For a thriving organic garden at home, a healthy soil is a must-have. It should be no surprise that the most important part of organic soil is— organic matter! Manure, peat moss, compost. Compost is the best choice because of the fact in contains decaying microorganisms of other plants, supplying the nutrients vital to plant and vegetable growth.
Use an Organic Garden Fertilizer
Fertilize your garden with well-rotted manure from plant-munching animals (rabbits, horses, sheep, etc) or pre=packaged organic fertilizer bought on the internet or local gardening store. Now, if your soil is already healthy, balanced, and rich with nutrients, fertilizing is not crucial, and in some cases can have an adverse effect!
Practice Crop Rotation
Avoid planting the same, or related, plant species in the same location year after year. For example, the plant family containing tomatoes, peppers, potatoes, eggplant, should not be planted in a spot where a squash was planted the year prior. Related plant families being planted near each other year after year can create conditions where disease spreads easier, as well as cause soil nutrient depletion.
How To Control Weeds In Your Organic Garden?
With your hands 😉
Keep Your Organic Garden Tidy
Maintaining a clean, well-manicured garden is your best bet against spreading disease. As organic gardens are no longer organic is you use chemicals to stave off insects, weeds, or disease, you must but hand take care of these tasks manually. Whether this means pulling dead leaves from your plants, removing insects, and definitely removing fallen leaves and detritus— do what it takes to maintain a clean space to avoid disease.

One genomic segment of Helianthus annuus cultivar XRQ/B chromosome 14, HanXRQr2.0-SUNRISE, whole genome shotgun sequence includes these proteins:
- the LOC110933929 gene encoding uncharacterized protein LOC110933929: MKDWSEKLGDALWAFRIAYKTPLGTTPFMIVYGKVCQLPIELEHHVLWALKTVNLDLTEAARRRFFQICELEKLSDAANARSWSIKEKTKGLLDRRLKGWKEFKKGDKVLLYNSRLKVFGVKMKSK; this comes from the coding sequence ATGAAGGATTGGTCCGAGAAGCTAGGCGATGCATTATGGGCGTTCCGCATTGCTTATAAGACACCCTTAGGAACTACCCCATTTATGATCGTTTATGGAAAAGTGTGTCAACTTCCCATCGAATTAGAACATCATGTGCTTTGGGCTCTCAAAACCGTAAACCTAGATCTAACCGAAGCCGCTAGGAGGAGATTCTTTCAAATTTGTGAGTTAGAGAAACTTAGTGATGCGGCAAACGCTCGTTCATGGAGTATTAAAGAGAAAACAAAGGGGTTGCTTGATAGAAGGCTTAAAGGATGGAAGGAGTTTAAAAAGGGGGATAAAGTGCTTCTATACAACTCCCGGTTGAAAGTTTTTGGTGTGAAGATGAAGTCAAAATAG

Water Wisely and Give Plants Air
Air flow and proper watering technique are crucial to maintain a disease free, organic vegetable garden. This means following the seeding directions on the packages to ensure proper distance from one another. Proper spacing will ensure proper growth patterns and air flow. For watering, do not water from above. Instead, use a soaker hose or manually water straight to the soil. Water on leaves, especially later in the day, can encourage powdery mildew to develop which can spread and cause dead leaves.
Now Go Garden!
Following these basic guidelines will help you to be on your way to a healthy organic garden at home. While maintianing an organic requires much more manual action on your part, the money you save on pesticides, fertilizers, as well as getting to spend more time outside— will be WELL worth it. Check back on our website every once in a while for more tips from Dosner Organic Farms & Market, and happy gardening!